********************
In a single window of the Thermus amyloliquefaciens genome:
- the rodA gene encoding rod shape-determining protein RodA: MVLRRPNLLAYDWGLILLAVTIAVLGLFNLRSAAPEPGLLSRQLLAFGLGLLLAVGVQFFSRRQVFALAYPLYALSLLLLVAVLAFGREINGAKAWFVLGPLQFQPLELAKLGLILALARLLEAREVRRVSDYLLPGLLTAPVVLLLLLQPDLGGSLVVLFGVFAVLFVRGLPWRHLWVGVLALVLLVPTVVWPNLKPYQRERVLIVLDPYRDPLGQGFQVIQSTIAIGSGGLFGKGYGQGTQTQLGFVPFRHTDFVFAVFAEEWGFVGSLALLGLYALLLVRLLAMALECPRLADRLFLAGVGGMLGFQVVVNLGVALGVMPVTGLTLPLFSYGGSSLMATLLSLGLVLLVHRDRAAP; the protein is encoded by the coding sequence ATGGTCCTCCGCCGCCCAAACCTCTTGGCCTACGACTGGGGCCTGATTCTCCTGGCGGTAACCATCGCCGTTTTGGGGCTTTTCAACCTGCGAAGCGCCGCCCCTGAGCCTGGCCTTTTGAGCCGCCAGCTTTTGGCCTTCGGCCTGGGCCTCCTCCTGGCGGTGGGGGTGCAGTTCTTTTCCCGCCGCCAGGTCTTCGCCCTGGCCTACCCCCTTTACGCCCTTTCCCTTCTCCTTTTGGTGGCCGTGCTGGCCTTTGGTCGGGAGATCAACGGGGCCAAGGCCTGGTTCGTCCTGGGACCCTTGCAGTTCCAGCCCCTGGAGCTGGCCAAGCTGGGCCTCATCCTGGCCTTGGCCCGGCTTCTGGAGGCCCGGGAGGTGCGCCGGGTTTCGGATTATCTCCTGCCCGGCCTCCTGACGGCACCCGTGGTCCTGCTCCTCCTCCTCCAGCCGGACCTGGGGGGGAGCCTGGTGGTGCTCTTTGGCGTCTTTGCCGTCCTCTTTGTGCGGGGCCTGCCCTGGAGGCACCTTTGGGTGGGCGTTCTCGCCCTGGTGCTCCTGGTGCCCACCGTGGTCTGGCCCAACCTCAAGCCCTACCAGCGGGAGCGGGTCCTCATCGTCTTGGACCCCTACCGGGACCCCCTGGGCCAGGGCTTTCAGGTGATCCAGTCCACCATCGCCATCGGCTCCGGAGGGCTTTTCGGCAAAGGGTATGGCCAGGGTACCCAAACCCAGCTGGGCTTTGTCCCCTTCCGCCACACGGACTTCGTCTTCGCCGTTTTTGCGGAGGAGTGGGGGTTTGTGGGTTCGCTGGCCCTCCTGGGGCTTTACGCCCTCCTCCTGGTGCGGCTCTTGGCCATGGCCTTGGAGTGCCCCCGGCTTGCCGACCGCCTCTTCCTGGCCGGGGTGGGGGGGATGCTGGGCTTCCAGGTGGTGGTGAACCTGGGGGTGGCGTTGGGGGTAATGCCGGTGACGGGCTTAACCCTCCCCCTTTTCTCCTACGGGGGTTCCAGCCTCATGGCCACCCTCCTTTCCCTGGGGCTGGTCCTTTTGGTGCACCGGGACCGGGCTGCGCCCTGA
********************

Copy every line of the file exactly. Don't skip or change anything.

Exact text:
In a single window of the Thermus amyloliquefaciens genome:
- the rodA gene encoding rod shape-determining protein RodA: MVLRRPNLLAYDWGLILLAVTIAVLGLFNLRSAAPEPGLLSRQLLAFGLGLLLAVGVQFFSRRQVFALAYPLYALSLLLLVAVLAFGREINGAKAWFVLGPLQFQPLELAKLGLILALARLLEAREVRRVSDYLLPGLLTAPVVLLLLLQPDLGGSLVVLFGVFAVLFVRGLPWRHLWVGVLALVLLVPTVVWPNLKPYQRERVLIVLDPYRDPLGQGFQVIQSTIAIGSGGLFGKGYGQGTQTQLGFVPFRHTDFVFAVFAEEWGFVGSLALLGLYALLLVRLLAMALECPRLADRLFLAGVGGMLGFQVVVNLGVALGVMPVTGLTLPLFSYGGSSLMATLLSLGLVLLVHRDRAAP; the protein is encoded by the coding sequence ATGGTCCTCCGCCGCCCAAACCTCTTGGCCTACGACTGGGGCCTGATTCTCCTGGCGGTAACCATCGCCGTTTTGGGGCTTTTCAACCTGCGAAGCGCCGCCCCTGAGCCTGGCCTTTTGAGCCGCCAGCTTTTGGCCTTCGGCCTGGGCCTCCTCCTGGCGGTGGGGGTGCAGTTCTTTTCCCGCCGCCAGGTCTTCGCCCTGGCCTACCCCCTTTACGCCCTTTCCCTTCTCCTTTTGGTGGCCGTGCTGGCCTTTGGTCGGGAGATCAACGGGGCCAAGGCCTGGTTCGTCCTGGGACCCTTGCAGTTCCAGCCCCTGGAGCTGGCCAAGCTGGGCCTCATCCTGGCCTTGGCCCGGCTTCTGGAGGCCCGGGAGGTGCGCCGGGTTTCGGATTATCTCCTGCCCGGCCTCCTGACGGCACCCGTGGTCCTGCTCCTCCTCCTCCAGCCGGACCTGGGGGGGAGCCTGGTGGTGCTCTTTGGCGTCTTTGCCGTCCTCTTTGTGCGGGGCCTGCCCTGGAGGCACCTTTGGGTGGGCGTTCTCGCCCTGGTGCTCCTGGTGCCCACCGTGGTCTGGCCCAACCTCAAGCCCTACCAGCGGGAGCGGGTCCTCATCGTCTTGGACCCCTACCGGGACCCCCTGGGCCAGGGCTTTCAGGTGATCCAGTCCACCATCGCCATCGGCTCCGGAGGGCTTTTCGGCAAAGGGTATGGCCAGGGTACCCAAACCCAGCTGGGCTTTGTCCCCTTCCGCCACACGGACTTCGTCTTCGCCGTTTTTGCGGAGGAGTGGGGGTTTGTGGGTTCGCTGGCCCTCCTGGGGCTTTACGCCCTCCTCCTGGTGCGGCTCTTGGCCATGGCCTTGGAGTGCCCCCGGCTTGCCGACCGCCTCTTCCTGGCCGGGGTGGGGGGGATGCTGGGCTTCCAGGTGGTGGTGAACCTGGGGGTGGCGTTGGGGGTAATGCCGGTGACGGGCTTAACCCTCCCCCTTTTCTCCTACGGGGGTTCCAGCCTCATGGCCACCCTCCTTTCCCTGGGGCTGGTCCTTTTGGTGCACCGGGACCGGGCTGCGCCCTGA